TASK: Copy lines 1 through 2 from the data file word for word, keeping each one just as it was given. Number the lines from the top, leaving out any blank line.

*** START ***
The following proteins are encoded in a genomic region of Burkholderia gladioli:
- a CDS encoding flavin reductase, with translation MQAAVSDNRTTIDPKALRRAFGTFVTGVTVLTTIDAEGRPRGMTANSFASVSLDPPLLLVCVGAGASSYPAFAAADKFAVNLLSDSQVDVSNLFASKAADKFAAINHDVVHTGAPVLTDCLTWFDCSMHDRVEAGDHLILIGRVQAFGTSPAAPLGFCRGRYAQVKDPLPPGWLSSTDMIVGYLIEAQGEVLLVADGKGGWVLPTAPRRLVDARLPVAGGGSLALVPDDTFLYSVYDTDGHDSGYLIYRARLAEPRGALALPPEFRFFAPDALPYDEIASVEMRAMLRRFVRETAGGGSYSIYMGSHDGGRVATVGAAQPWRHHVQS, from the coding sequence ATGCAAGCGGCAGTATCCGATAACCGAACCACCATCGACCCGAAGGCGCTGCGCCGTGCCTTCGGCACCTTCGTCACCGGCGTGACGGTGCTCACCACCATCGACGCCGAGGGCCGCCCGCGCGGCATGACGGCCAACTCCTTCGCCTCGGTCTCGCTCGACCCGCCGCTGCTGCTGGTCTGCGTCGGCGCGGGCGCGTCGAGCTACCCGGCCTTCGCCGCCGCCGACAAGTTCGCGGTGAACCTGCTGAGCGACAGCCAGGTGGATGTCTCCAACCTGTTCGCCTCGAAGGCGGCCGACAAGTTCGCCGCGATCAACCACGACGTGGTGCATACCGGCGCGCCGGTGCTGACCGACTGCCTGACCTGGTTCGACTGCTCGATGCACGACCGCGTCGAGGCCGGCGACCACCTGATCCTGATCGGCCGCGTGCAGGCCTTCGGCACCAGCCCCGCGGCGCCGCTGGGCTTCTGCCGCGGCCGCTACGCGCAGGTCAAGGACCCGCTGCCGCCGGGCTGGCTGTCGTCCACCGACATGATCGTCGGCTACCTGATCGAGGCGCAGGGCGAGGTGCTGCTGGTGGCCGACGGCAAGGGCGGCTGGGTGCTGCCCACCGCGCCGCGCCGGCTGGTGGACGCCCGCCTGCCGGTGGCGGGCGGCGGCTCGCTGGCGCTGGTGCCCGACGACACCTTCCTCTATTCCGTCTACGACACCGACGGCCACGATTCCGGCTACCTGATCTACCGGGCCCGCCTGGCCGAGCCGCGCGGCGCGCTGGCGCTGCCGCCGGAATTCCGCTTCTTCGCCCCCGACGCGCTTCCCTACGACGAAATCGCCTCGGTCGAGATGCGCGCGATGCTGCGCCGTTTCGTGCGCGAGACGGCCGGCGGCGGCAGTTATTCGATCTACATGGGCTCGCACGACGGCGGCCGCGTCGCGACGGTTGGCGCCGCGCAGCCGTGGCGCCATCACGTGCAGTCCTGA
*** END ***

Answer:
The following proteins are encoded in a genomic region of Burkholderia gladioli:
- a CDS encoding flavin reductase, with translation MQAAVSDNRTTIDPKALRRAFGTFVTGVTVLTTIDAEGRPRGMTANSFASVSLDPPLLLVCVGAGASSYPAFAAADKFAVNLLSDSQVDVSNLFASKAADKFAAINHDVVHTGAPVLTDCLTWFDCSMHDRVEAGDHLILIGRVQAFGTSPAAPLGFCRGRYAQVKDPLPPGWLSSTDMIVGYLIEAQGEVLLVADGKGGWVLPTAPRRLVDARLPVAGGGSLALVPDDTFLYSVYDTDGHDSGYLIYRARLAEPRGALALPPEFRFFAPDALPYDEIASVEMRAMLRRFVRETAGGGSYSIYMGSHDGGRVATVGAAQPWRHHVQS, from the coding sequence ATGCAAGCGGCAGTATCCGATAACCGAACCACCATCGACCCGAAGGCGCTGCGCCGTGCCTTCGGCACCTTCGTCACCGGCGTGACGGTGCTCACCACCATCGACGCCGAGGGCCGCCCGCGCGGCATGACGGCCAACTCCTTCGCCTCGGTCTCGCTCGACCCGCCGCTGCTGCTGGTCTGCGTCGGCGCGGGCGCGTCGAGCTACCCGGCCTTCGCCGCCGCCGACAAGTTCGCGGTGAACCTGCTGAGCGACAGCCAGGTGGATGTCTCCAACCTGTTCGCCTCGAAGGCGGCCGACAAGTTCGCCGCGATCAACCACGACGTGGTGCATACCGGCGCGCCGGTGCTGACCGACTGCCTGACCTGGTTCGACTGCTCGATGCACGACCGCGTCGAGGCCGGCGACCACCTGATCCTGATCGGCCGCGTGCAGGCCTTCGGCACCAGCCCCGCGGCGCCGCTGGGCTTCTGCCGCGGCCGCTACGCGCAGGTCAAGGACCCGCTGCCGCCGGGCTGGCTGTCGTCCACCGACATGATCGTCGGCTACCTGATCGAGGCGCAGGGCGAGGTGCTGCTGGTGGCCGACGGCAAGGGCGGCTGGGTGCTGCCCACCGCGCCGCGCCGGCTGGTGGACGCCCGCCTGCCGGTGGCGGGCGGCGGCTCGCTGGCGCTGGTGCCCGACGACACCTTCCTCTATTCCGTCTACGACACCGACGGCCACGATTCCGGCTACCTGATCTACCGGGCCCGCCTGGCCGAGCCGCGCGGCGCGCTGGCGCTGCCGCCGGAATTCCGCTTCTTCGCCCCCGACGCGCTTCCCTACGACGAAATCGCCTCGGTCGAGATGCGCGCGATGCTGCGCCGTTTCGTGCGCGAGACGGCCGGCGGCGGCAGTTATTCGATCTACATGGGCTCGCACGACGGCGGCCGCGTCGCGACGGTTGGCGCCGCGCAGCCGTGGCGCCATCACGTGCAGTCCTGA